The vigil at the Center on Halsted was one of the most powerful things I have ever experienced. In the days following the shooting, I admit I was afraid, but the energy of the speakers and the determined faces surrounding me that night inspired me to be more myself than ever before in the face of all this hate. The voices of the LGBT community that have spoken out all over the world in the wake of this tragedy have inspired me to fight hate by fearlessly and confidently loving. So I will wrap a rainbow flag around my body and march through the Pride parade. I will continue to tell my stories and those of others who have struggled with their sexuality so the many others out there who don’t quite know who they are yet know they are not alone. I will live louder and prouder and do everything I can to foster a culture of acceptance (not tolerance) and love.
I will not be afraid, but until our congressmen, who have been elected to protect us, stop voting against measures that would keep us safe, I will feel betrayed. The NRA claims to be protecting the rights of all Americans, but those 49 people had a right to live. Who was protecting them?
As the shock of this tragedy wanes and we all begin to return to our regular lives, I hope everyone remembers that the lives of the families of these victims will never return to normal, and I hope everyone remembers that those in America who identify as anything other than straight and cisgender continue to fight for their right to exist every single day. We may be able to get married now, but there is still so much work to be done.
At Pulse, hatred was taken to one of the worst possible extremes, but there are still so many awful things happening every day. Children are still kicked out of their homes for being LGBT. Men are still beaten up on the street for kissing their boyfriends goodnight. Transgender men and women are still being murdered and still don’t even have a place to go to the bathroom safely.
It is not only all of these horrible things that make extremists feel validated in their beliefs, but it is also the everyday micro aggressions, the bakers who refuse to make cakes for gay weddings, those who use “gay” to mean stupid, the politicians who vote against laws that would protect LGBT people from discrimination, the pedestrians who stare or point or laugh at a gay couple holding hands, that foster the growth of intolerance and hate. It is time to work harder to spread love.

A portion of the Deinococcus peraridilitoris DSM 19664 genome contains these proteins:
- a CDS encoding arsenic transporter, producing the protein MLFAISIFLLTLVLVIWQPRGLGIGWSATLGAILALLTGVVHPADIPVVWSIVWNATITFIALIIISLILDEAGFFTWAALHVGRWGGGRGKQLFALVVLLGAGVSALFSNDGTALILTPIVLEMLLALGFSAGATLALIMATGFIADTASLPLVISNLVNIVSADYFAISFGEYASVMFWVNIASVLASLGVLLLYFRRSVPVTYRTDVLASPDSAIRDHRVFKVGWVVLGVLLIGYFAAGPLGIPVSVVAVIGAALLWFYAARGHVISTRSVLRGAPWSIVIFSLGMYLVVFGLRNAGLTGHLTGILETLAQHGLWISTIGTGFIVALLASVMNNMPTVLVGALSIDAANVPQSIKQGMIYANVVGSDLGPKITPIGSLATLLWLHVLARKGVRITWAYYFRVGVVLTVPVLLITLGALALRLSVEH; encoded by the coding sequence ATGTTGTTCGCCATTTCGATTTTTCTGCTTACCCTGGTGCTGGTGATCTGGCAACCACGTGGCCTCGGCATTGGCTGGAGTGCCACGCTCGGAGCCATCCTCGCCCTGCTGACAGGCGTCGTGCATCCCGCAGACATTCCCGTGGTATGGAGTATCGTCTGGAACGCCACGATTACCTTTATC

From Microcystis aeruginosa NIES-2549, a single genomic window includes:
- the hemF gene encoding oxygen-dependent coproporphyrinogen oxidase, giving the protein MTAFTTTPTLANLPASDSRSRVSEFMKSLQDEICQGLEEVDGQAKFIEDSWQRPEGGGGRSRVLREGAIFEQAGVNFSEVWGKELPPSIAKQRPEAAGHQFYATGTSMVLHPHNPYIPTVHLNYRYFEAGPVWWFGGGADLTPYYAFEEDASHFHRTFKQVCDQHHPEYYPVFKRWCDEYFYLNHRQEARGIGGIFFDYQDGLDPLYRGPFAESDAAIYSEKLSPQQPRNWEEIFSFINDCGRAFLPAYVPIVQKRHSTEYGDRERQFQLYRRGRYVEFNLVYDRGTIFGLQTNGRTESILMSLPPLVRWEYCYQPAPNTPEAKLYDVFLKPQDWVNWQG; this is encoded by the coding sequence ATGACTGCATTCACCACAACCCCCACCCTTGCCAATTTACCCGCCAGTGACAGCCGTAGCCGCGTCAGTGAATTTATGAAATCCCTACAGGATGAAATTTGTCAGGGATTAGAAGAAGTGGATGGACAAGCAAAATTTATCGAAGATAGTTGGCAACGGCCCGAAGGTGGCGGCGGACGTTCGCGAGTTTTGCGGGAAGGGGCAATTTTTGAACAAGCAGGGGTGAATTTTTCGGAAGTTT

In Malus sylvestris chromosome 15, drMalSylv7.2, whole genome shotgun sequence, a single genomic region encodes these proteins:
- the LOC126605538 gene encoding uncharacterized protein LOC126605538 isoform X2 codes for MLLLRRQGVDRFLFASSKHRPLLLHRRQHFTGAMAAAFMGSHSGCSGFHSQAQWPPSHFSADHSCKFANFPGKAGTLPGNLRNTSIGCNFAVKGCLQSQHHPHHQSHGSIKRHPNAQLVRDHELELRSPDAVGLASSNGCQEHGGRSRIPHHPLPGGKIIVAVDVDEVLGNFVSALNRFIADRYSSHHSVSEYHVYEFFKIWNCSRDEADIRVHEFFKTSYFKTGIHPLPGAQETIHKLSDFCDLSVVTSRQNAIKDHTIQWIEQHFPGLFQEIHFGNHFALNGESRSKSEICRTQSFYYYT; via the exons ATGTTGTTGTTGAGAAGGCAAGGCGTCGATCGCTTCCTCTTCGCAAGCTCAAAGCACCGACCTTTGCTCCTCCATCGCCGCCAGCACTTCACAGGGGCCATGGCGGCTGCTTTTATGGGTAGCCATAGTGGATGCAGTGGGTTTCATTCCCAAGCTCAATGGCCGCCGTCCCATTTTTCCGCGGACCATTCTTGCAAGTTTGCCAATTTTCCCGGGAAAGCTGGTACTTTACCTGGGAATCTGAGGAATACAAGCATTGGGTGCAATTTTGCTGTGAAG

In the days that have passed, whenever I am with my girlfriend and feeling that indescribable comfort of being completely at home in another person’s arms, all I keep thinking is, why? Why would anyone believe that this incredible thing we have is wrong? This love the two of us share is so beautiful, and I don’t understand why anyone would want to do anything but celebrate it. So I am going to stand up and celebrate this love for the 49 souls who no longer can. I am determined to find more ways I can help members of the LGBT community who are not lucky like me, who do not have the support of friends and family. I am going to tell more stories. I am going to paint more rainbows. And it is time for everyone else out there who knows that love is love is love is love is love to stand up and do something.
If you have given money or blood or done anything at all to help the victims of the Pulse shooting, you have already done something amazing, but I ask you to please don’t stop there. Keep giving, keep loving, and please keep reminding yourself that LGBT people are still fighting for their right to live and love every single day.